Kevin Krekeler: Sure, sure, I mean, I think at its core, brand loyalty is someone’s connection with a brand that extends well beyond a product or service. Let’s call it an emotional connection, really. The phrase brand loyalty I think has become, shall we say, a little diluted over time, because in our industry now, whenever you hear brand loyalty, you immediately think about it in terms of, some kind of customer rewards program or some incentive, that’s intended to drive recurring transactions. However, I’d say that there’s a very distinct difference in those two things, right? Brand loyalty the way I think that we’re gonna talk about it today, is really about creating brand advocates, people who have a pure affinity for your brand, versus just developing some kind of program that is just about supporting additional purchases.

Tessa Burg: Yes I agree, I actually spent five years at a startup where we created software for customer loyalty and brand loyalty programs, and there really are those two types, people who are very transactional and see the brand in a transactional way, and those who are emotionally attached to the brand, and it would take more to have them switch. So tell us, you’re on the front lines with a lot of our clients, like, what are they talking about as it relates to customer attrition and customer switching, what are they seeing, what are they worried about?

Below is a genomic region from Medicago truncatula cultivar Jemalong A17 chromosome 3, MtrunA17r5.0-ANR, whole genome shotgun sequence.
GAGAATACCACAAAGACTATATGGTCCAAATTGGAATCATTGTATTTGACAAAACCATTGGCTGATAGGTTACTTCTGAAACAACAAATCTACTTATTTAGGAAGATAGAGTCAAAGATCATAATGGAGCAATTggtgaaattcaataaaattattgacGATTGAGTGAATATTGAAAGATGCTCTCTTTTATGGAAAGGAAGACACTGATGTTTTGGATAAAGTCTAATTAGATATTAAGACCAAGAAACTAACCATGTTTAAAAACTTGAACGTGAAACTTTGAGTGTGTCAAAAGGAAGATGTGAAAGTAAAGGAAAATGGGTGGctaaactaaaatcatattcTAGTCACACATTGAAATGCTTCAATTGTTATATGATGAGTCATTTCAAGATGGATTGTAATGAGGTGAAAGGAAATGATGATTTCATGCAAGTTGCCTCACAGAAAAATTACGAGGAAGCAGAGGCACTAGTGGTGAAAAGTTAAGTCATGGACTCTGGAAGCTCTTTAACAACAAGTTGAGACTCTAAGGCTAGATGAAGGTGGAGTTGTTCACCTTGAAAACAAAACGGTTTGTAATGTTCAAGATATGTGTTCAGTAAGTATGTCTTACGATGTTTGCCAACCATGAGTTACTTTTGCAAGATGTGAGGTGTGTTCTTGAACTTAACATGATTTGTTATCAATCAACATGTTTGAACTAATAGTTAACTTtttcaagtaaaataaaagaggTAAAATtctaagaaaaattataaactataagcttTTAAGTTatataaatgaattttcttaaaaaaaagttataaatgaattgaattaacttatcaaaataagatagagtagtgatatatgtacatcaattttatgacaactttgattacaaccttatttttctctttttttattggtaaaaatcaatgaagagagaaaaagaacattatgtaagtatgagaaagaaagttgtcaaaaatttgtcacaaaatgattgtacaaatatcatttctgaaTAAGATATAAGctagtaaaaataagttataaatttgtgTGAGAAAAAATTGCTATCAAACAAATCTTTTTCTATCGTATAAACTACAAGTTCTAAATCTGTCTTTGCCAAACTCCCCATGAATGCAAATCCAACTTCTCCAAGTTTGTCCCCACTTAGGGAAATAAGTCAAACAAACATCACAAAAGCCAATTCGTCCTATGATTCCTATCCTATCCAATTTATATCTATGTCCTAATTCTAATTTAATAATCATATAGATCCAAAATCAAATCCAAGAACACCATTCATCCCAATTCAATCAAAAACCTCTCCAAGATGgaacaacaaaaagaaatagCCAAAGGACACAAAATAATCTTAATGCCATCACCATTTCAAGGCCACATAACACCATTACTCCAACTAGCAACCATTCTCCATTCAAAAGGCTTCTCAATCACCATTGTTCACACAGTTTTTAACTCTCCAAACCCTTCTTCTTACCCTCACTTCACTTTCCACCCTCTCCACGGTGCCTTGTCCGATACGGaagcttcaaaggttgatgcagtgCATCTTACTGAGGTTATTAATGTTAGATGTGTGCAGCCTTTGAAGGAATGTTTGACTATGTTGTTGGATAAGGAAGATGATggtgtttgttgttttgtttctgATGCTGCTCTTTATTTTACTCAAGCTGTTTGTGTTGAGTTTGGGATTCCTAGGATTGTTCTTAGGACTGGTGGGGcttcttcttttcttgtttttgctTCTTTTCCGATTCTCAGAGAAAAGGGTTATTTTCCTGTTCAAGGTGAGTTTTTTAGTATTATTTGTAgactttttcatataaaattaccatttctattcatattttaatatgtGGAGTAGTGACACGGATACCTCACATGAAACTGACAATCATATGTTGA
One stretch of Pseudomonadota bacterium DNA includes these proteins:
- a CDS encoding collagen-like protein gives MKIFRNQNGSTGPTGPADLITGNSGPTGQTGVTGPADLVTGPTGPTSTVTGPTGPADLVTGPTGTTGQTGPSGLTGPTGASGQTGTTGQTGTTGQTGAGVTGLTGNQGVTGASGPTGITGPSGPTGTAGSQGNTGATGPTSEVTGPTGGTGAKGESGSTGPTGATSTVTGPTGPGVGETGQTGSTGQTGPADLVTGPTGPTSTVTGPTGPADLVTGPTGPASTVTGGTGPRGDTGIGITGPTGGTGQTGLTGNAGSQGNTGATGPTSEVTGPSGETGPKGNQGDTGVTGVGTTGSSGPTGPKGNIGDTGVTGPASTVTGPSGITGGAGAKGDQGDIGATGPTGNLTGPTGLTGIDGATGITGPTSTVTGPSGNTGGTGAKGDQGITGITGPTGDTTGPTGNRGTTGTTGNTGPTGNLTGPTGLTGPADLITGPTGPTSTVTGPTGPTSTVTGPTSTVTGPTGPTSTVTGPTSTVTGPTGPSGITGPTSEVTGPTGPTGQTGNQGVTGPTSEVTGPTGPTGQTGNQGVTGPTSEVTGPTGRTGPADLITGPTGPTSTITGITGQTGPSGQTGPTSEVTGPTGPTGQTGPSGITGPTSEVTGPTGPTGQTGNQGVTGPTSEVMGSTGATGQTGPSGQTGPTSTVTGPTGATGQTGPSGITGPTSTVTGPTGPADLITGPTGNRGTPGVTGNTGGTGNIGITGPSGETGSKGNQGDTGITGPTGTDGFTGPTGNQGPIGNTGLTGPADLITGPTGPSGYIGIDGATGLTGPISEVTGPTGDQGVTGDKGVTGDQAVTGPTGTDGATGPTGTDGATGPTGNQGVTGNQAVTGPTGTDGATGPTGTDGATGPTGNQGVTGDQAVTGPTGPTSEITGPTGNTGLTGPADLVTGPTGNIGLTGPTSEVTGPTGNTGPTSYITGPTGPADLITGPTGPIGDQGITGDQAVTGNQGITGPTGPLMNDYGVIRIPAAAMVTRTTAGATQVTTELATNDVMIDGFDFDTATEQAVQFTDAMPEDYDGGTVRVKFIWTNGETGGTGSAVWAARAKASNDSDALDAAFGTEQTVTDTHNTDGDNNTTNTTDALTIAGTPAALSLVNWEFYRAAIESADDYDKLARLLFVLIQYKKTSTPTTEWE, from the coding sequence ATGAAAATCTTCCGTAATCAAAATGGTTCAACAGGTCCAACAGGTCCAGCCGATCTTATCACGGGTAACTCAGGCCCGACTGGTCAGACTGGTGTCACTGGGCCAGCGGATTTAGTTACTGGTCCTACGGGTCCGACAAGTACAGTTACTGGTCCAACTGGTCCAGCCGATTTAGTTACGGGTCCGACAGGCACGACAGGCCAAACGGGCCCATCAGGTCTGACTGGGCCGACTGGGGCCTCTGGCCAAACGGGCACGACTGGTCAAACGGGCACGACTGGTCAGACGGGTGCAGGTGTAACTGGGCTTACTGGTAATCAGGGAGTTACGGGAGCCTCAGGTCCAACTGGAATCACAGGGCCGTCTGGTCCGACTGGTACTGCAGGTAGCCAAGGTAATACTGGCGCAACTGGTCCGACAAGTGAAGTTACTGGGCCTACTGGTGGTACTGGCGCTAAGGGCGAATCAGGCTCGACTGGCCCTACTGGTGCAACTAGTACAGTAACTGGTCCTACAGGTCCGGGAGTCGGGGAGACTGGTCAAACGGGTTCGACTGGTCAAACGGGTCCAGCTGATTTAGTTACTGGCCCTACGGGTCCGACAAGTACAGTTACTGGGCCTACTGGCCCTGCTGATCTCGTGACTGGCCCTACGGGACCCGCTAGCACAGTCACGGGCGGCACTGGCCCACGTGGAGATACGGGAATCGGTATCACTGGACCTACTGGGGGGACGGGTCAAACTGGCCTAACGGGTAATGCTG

Kevin Krekeler: Yes, so that’s, you know, it’s an interesting question and an interesting topic that we have, you know, my primary responsibility at the agency is to connect it with great new opportunities, and so we have lots of different types of conversations with folks on all different levels of their organizations, and then, you know, for the last, you know, better part of the last 15 years spent on the account strategy side, and so I have kind of put our heads together with our clients on the same topic, and I think that at the, you know, at its core, brand loyalty has always been tied to the overall experience that someone is having with the brand, right? So we talked about it from this emotional aspect, I do think that over the last few years, that while functional aspects have always been a factor or factors in people’s loyalty to a brand, maybe they’ve bubbled to the surface even more just given economic circumstances, the pandemic, things of that nature.